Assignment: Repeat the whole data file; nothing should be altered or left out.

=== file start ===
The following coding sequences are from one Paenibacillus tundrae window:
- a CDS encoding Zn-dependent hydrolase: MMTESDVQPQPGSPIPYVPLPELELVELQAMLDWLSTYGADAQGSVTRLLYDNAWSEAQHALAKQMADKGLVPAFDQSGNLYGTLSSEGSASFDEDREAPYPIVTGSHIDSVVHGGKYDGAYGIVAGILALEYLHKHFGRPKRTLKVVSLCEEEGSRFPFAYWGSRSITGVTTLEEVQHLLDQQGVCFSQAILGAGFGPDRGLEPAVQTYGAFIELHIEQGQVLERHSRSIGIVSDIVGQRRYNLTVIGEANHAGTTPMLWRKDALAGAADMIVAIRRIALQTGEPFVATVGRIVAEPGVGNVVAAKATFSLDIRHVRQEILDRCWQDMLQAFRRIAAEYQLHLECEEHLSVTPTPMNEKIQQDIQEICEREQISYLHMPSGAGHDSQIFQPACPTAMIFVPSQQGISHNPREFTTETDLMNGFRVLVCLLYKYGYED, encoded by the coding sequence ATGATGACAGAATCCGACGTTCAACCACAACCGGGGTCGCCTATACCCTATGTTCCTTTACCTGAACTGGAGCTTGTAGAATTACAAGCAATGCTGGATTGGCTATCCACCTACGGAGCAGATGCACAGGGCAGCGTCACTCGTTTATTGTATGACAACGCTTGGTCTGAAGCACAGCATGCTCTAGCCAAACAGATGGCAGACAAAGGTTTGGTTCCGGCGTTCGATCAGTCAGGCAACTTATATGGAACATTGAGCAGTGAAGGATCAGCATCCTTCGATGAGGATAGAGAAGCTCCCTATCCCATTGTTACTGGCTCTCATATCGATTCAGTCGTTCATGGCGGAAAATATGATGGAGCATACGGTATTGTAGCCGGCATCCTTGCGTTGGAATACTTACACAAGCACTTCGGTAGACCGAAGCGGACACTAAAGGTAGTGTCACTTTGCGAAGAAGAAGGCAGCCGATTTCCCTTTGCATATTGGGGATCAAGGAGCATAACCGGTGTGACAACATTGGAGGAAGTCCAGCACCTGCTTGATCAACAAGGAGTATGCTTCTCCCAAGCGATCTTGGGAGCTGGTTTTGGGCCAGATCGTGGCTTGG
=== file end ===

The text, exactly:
The following coding sequences are from one Paenibacillus tundrae window:
- a CDS encoding Zn-dependent hydrolase: MMTESDVQPQPGSPIPYVPLPELELVELQAMLDWLSTYGADAQGSVTRLLYDNAWSEAQHALAKQMADKGLVPAFDQSGNLYGTLSSEGSASFDEDREAPYPIVTGSHIDSVVHGGKYDGAYGIVAGILALEYLHKHFGRPKRTLKVVSLCEEEGSRFPFAYWGSRSITGVTTLEEVQHLLDQQGVCFSQAILGAGFGPDRGLEPAVQTYGAFIELHIEQGQVLERHSRSIGIVSDIVGQRRYNLTVIGEANHAGTTPMLWRKDALAGAADMIVAIRRIALQTGEPFVATVGRIVAEPGVGNVVAAKATFSLDIRHVRQEILDRCWQDMLQAFRRIAAEYQLHLECEEHLSVTPTPMNEKIQQDIQEICEREQISYLHMPSGAGHDSQIFQPACPTAMIFVPSQQGISHNPREFTTETDLMNGFRVLVCLLYKYGYED, encoded by the coding sequence ATGATGACAGAATCCGACGTTCAACCACAACCGGGGTCGCCTATACCCTATGTTCCTTTACCTGAACTGGAGCTTGTAGAATTACAAGCAATGCTGGATTGGCTATCCACCTACGGAGCAGATGCACAGGGCAGCGTCACTCGTTTATTGTATGACAACGCTTGGTCTGAAGCACAGCATGCTCTAGCCAAACAGATGGCAGACAAAGGTTTGGTTCCGGCGTTCGATCAGTCAGGCAACTTATATGGAACATTGAGCAGTGAAGGATCAGCATCCTTCGATGAGGATAGAGAAGCTCCCTATCCCATTGTTACTGGCTCTCATATCGATTCAGTCGTTCATGGCGGAAAATATGATGGAGCATACGGTATTGTAGCCGGCATCCTTGCGTTGGAATACTTACACAAGCACTTCGGTAGACCGAAGCGGACACTAAAGGTAGTGTCACTTTGCGAAGAAGAAGGCAGCCGATTTCCCTTTGCATATTGGGGATCAAGGAGCATAACCGGTGTGACAACATTGGAGGAAGTCCAGCACCTGCTTGATCAACAAGGAGTATGCTTCTCCCAAGCGATCTTGGGAGCTGGTTTTGGGCCAGATCGTGGCTTGG